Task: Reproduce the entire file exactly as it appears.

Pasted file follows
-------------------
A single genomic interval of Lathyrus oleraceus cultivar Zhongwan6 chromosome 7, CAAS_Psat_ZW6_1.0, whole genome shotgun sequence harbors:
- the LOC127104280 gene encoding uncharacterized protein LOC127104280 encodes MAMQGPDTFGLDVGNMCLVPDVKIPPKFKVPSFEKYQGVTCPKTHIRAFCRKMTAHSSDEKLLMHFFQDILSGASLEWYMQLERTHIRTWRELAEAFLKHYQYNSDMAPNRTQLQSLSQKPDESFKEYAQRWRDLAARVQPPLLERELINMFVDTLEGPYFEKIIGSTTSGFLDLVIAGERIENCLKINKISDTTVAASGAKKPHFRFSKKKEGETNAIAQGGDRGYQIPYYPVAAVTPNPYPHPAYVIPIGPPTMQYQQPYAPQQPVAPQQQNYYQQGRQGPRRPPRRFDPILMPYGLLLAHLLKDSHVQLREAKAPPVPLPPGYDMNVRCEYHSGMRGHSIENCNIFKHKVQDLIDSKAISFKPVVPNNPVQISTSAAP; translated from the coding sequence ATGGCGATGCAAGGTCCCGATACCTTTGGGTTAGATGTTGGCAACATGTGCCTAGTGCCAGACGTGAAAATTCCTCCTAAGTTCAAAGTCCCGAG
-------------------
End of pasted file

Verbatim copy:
A single genomic interval of Lathyrus oleraceus cultivar Zhongwan6 chromosome 7, CAAS_Psat_ZW6_1.0, whole genome shotgun sequence harbors:
- the LOC127104280 gene encoding uncharacterized protein LOC127104280 encodes MAMQGPDTFGLDVGNMCLVPDVKIPPKFKVPSFEKYQGVTCPKTHIRAFCRKMTAHSSDEKLLMHFFQDILSGASLEWYMQLERTHIRTWRELAEAFLKHYQYNSDMAPNRTQLQSLSQKPDESFKEYAQRWRDLAARVQPPLLERELINMFVDTLEGPYFEKIIGSTTSGFLDLVIAGERIENCLKINKISDTTVAASGAKKPHFRFSKKKEGETNAIAQGGDRGYQIPYYPVAAVTPNPYPHPAYVIPIGPPTMQYQQPYAPQQPVAPQQQNYYQQGRQGPRRPPRRFDPILMPYGLLLAHLLKDSHVQLREAKAPPVPLPPGYDMNVRCEYHSGMRGHSIENCNIFKHKVQDLIDSKAISFKPVVPNNPVQISTSAAP; translated from the coding sequence ATGGCGATGCAAGGTCCCGATACCTTTGGGTTAGATGTTGGCAACATGTGCCTAGTGCCAGACGTGAAAATTCCTCCTAAGTTCAAAGTCCCGAG